Hot wind swept across the prairie grass. Under the blazing sun, that stiff breeze was more than welcome. I’d never visited the Douglas County Wildlife Area, but decided I needed to see it before giving a talk at Barrens Fest organized by the Friends of the Bird Sanctuary. I felt instantly drawn to the park-like quality of the pine barrens. This 4,005-acre site includes the Solon Springs Sharptail Barrens State Wildlife Area and is managed by the WDNR in partnership with Douglas County. It is one of the best sharp-tailed grouse habitats in Wisconsin.
Sharp-tailed grouse need a variety of habitat types throughout the year. In spring, they use the short-grass prairie for their dancing leks. Nests are often hidden under dense shrubs and tall grasses from the previous year. The hens raise their chicks in areas where shrubs provide shade and conceal them from aerial predators, and short grasses and other plants provide plenty of insects to eat. Winter brings the need for dense cover and edge habitat to provide thermal insulation and relief from incessant winds.
By managing the landscape for the year-round needs of this iconic species, we end up providing unique habitat for a wonderful diversity of other plants, insects, and animals.
The delicate pink blossom of a wild rose was first to greet me as I began to explore around the historic clubhouse. As the state flower of Iowa, where I grew up, wild rose has always had a special place in my heart. From the coast of Maine to the Black Hills, the Boundary Waters and beyond, I can find this familiar flower almost anywhere I travel. There are several species of wild rose just in Wisconsin, each with their own habitat preferences. I don’t know which species this was, but it didn’t matter. Its presence immediately made this new place feel a little more familiar and welcoming.
This is common theme in my life. Wherever I travel, I’m able to find familiar plants (and birds as well) that foster my connection to a new place. Great blue herons in Moab, Utah, made the desert feel a little more like home. Chestnut-backed chickadees in California brought me joy, even if they did have a funny accent. Here in the barrens, the brilliant orange of butterfly milkweed conjured up memories of my parents’ restored prairie in Iowa. The tiny white flowers of three-toothed cinquefoil reminded me of the bedrock vista in the Boundary Waters where I first learned their name, as well as the cliff on Sleeping Giant in Canada where I wrote about them for this column.
I only just learned to identify the red-orange, vase-like blossoms of wood lily while I was in the Black Hills this summer, and here I found them sprinkled across the barrens. This dry prairie habitat is mostly due to the droughty nature of glacial outwash sand that drains our ample rainfall away, while the dry climate of the Black Hills develops in the rain shadow of the Rocky Mountains. The lily finds what it needs in both places.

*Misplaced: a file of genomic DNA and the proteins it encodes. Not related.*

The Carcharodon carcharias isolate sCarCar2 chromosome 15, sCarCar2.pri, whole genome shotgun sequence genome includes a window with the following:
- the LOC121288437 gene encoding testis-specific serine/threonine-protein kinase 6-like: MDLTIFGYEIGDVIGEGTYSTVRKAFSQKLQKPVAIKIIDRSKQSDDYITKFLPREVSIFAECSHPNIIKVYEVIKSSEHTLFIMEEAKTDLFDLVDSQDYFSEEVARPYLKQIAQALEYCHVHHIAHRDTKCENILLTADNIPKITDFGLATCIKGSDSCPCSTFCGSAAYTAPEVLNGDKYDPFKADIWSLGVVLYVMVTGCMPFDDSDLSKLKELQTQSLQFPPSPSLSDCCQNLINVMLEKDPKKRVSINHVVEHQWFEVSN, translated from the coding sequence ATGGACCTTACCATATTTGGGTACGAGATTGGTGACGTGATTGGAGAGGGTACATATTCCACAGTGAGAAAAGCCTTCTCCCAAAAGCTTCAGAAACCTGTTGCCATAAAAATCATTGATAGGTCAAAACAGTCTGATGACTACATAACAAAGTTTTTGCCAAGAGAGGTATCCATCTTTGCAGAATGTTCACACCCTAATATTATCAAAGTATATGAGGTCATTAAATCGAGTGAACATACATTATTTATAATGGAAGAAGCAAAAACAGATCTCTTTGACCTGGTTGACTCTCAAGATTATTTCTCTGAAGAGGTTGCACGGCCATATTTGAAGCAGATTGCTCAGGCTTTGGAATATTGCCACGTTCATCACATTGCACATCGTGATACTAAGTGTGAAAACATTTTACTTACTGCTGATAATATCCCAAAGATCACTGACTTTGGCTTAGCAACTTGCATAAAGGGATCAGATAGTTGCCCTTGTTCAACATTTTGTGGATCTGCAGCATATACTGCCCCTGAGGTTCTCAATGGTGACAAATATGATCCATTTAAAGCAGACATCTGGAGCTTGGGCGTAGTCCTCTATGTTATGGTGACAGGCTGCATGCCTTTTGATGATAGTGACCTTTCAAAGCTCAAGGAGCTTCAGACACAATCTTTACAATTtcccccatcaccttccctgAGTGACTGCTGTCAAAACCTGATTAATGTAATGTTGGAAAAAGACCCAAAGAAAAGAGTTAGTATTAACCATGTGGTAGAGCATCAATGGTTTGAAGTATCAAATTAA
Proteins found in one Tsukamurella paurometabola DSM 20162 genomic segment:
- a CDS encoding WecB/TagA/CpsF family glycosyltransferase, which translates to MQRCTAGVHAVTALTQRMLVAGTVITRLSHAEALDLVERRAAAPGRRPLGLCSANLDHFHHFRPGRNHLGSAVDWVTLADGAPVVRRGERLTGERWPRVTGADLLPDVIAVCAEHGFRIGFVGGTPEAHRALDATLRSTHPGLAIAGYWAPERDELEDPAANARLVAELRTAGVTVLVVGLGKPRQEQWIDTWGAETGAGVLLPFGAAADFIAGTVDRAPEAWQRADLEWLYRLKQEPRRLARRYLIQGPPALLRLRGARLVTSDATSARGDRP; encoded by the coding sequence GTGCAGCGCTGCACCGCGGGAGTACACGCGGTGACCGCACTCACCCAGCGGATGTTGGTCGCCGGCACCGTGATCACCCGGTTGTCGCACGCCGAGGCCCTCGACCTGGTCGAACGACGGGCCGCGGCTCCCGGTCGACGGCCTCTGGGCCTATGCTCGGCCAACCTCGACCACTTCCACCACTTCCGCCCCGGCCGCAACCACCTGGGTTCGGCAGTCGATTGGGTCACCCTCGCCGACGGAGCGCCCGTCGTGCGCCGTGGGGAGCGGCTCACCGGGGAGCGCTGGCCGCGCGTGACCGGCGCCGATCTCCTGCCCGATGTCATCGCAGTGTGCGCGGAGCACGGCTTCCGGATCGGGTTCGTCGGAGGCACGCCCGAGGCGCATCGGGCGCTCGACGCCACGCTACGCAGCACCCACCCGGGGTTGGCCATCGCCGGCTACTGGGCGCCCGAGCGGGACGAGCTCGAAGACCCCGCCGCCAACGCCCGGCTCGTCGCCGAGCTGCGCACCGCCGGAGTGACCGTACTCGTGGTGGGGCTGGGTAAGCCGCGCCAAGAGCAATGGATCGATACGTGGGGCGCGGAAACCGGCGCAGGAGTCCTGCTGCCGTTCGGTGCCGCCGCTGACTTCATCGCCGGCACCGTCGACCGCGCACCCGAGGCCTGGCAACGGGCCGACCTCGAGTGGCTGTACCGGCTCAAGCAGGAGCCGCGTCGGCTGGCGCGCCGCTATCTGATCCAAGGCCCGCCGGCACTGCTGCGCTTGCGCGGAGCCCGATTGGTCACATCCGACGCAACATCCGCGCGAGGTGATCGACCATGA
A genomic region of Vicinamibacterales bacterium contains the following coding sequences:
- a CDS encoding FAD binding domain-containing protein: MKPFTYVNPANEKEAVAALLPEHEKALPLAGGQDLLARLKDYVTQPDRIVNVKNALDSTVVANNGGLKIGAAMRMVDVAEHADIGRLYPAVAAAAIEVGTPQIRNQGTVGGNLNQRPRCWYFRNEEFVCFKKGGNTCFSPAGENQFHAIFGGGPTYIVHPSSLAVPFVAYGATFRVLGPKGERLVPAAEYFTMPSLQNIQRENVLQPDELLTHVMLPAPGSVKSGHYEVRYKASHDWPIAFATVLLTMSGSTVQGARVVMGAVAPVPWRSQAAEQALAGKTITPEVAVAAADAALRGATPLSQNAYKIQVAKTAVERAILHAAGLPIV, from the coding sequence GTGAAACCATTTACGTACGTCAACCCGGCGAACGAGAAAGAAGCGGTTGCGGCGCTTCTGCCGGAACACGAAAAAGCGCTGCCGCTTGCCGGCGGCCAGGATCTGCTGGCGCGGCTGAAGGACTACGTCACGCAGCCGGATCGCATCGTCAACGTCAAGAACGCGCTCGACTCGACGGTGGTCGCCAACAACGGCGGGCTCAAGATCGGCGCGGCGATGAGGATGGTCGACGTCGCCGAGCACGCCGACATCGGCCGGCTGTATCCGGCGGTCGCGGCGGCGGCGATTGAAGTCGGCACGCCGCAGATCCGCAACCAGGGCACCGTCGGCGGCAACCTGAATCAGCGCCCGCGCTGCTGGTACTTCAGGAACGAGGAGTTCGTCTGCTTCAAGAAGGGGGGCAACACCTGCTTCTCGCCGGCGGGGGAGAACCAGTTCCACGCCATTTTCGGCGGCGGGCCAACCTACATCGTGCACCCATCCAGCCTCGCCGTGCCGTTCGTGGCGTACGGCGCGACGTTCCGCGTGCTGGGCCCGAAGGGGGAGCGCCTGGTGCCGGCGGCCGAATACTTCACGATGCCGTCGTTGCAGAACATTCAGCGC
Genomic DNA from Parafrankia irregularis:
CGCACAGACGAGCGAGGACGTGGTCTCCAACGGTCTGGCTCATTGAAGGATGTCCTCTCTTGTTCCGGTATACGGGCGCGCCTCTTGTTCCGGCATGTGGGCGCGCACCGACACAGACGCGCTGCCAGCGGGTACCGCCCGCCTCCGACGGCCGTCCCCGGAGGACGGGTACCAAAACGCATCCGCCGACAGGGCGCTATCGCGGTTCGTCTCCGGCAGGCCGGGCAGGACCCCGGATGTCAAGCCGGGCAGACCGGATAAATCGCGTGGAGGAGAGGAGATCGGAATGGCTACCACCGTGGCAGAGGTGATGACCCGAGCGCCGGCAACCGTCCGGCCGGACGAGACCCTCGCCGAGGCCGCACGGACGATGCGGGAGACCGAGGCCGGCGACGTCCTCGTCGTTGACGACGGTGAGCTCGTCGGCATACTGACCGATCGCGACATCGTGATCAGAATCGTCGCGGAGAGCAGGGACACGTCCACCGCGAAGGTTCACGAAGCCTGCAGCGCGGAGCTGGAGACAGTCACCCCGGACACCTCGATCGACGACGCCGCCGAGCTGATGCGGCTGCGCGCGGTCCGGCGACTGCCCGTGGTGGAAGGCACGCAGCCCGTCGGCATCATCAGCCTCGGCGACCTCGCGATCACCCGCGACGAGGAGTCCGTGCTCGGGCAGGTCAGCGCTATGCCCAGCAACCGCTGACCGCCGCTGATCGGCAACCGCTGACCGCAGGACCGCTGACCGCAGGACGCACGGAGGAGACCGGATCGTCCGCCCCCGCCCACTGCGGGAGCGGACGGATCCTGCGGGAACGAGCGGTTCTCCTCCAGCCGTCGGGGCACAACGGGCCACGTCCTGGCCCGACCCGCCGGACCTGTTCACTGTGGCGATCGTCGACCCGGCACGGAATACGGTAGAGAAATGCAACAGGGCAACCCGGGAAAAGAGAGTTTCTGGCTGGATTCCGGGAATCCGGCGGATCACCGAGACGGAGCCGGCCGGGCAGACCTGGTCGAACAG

With the familiar plants as touchstones to keep me from feeling totally lost, my excitement at meeting new species could blossom without getting overwhelming. A purple pyramid of lupine flowers caught my eye. Although I could identify it in general (Lupine’s genus includes 200 species), I had to ask prairie-dwelling friends to help me determine the species. Sundial lupine, I discovered, is a host plant for the caterpillar of the endangered Karner blue butterfly.
Lupine has another claim to fame, too: it is a nitrogen fixer. The plant itself can’t take nitrogen out of the air and turn it into a useable format, but lupine grows nodules on its roots where bacteria can live. The plant feeds its sugar to the bacteria, and the bacteria converts nitrogen to a useable form. More productive strains of bacteria get larger homes, while inefficient bacteria are relegated to smaller nodules.
A tall stalk adorned with tubular, pale-pink flowers was also unfamiliar to me, but I could tell at least that it was a type of penstemon. Its presence brought to mind past adventures in the desert, where flashy red species of penstemon often caught my eye. Foxglove penstemon was the tentative identification from a friend.
On a forest edge, I found the crinkled yellow petals springing out the leaf axils typical of a native yellow loosestrife. I recognized its general characteristics from doing wetland monitoring in Maine, but this species was new to me. While identifying it as fringed loosestrife, I also discovered that it provides oil instead of nectar to a special group of bees. I love when a new friend leads me to a new fun fact.
All my wandering from plant to plant eventually brought me across the road from the clubhouse. While bending over to examine an unfamiliar species of goldenrod, I found yet another old friend. From then on, my botanizing was frequently interrupted by handfuls of plump, juicy blueberries.
Seeing old friends in new places allows me to feel connected wherever I go. The new acquaintances I’ve met here just expand my circle. Next time I see them they won’t be strangers. Instead, they’ll bring to mind the hot wind and bright sun of a certain, special place.
Special Note: Emily’s book, Natural Connections: Exploring Northwoods Nature through Science and Your Senses is here! Order your copy at http://cablemuseum.org/natural-connections-book/. Listen to the podcast at www.cablemusum.org!
For 50 years, the Cable Natural History Museum has served to connect you to the Northwoods. Come visit us in Cable, WI! Our new exhibit: "Better Together--Celebrating a Natural Community" is now open!